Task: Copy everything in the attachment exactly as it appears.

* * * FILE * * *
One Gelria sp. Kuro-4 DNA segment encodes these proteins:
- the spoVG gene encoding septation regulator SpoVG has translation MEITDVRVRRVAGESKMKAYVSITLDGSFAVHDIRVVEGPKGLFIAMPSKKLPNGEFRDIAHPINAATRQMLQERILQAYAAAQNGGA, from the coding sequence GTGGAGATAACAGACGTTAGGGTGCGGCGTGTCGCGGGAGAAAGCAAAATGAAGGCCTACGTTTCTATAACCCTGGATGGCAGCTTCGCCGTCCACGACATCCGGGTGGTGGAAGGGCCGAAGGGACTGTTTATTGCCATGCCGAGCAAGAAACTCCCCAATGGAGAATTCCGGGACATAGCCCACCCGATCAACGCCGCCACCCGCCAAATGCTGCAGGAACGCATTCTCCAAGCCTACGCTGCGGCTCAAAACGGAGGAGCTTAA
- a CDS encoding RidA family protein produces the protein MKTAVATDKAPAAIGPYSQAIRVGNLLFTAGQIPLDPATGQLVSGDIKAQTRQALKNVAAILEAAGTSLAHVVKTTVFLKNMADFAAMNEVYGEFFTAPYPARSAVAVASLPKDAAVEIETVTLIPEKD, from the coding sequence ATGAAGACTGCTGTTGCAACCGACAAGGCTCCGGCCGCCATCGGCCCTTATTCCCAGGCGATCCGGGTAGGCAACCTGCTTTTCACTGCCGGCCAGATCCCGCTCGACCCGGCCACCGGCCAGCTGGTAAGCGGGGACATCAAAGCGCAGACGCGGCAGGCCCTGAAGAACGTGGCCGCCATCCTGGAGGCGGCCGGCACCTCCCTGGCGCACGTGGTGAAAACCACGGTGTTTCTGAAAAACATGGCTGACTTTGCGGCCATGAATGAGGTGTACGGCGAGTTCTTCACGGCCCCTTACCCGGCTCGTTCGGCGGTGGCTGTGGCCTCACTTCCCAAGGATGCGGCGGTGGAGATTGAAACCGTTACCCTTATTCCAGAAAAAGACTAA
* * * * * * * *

One Gelria sp. Kuro-4 DNA segment encodes these proteins:
- the spoVG gene encoding septation regulator SpoVG has translation MEITDVRVRRVAGESKMKAYVSITLDGSFAVHDIRVVEGPKGLFIAMPSKKLPNGEFRDIAHPINAATRQMLQERILQAYAAAQNGGA, from the coding sequence GTGGAGATAACAGACGTTAGGGTGCGGCGTGTCGCGGGAGAAAGCAAAATGAAGGCCTACGTTTCTATAACCCTGGATGGCAGCTTCGCCGTCCACGACATCCGGGTGGTGGAAGGGCCGAAGGGACTGTTTATTGCCATGCCGAGCAAGAAACTCCCCAATGGAGAATTCCGGGACATAGCCCACCCGATCAACGCCGCCACCCGCCAAATGCTGCAGGAACGCATTCTCCAAGCCTACGCTGCGGCTCAAAACGGAGGAGCTTAA
- a CDS encoding RidA family protein produces the protein MKTAVATDKAPAAIGPYSQAIRVGNLLFTAGQIPLDPATGQLVSGDIKAQTRQALKNVAAILEAAGTSLAHVVKTTVFLKNMADFAAMNEVYGEFFTAPYPARSAVAVASLPKDAAVEIETVTLIPEKD, from the coding sequence ATGAAGACTGCTGTTGCAACCGACAAGGCTCCGGCCGCCATCGGCCCTTATTCCCAGGCGATCCGGGTAGGCAACCTGCTTTTCACTGCCGGCCAGATCCCGCTCGACCCGGCCACCGGCCAGCTGGTAAGCGGGGACATCAAAGCGCAGACGCGGCAGGCCCTGAAGAACGTGGCCGCCATCCTGGAGGCGGCCGGCACCTCCCTGGCGCACGTGGTGAAAACCACGGTGTTTCTGAAAAACATGGCTGACTTTGCGGCCATGAATGAGGTGTACGGCGAGTTCTTCACGGCCCCTTACCCGGCTCGTTCGGCGGTGGCTGTGGCCTCACTTCCCAAGGATGCGGCGGTGGAGATTGAAACCGTTACCCTTATTCCAGAAAAAGACTAA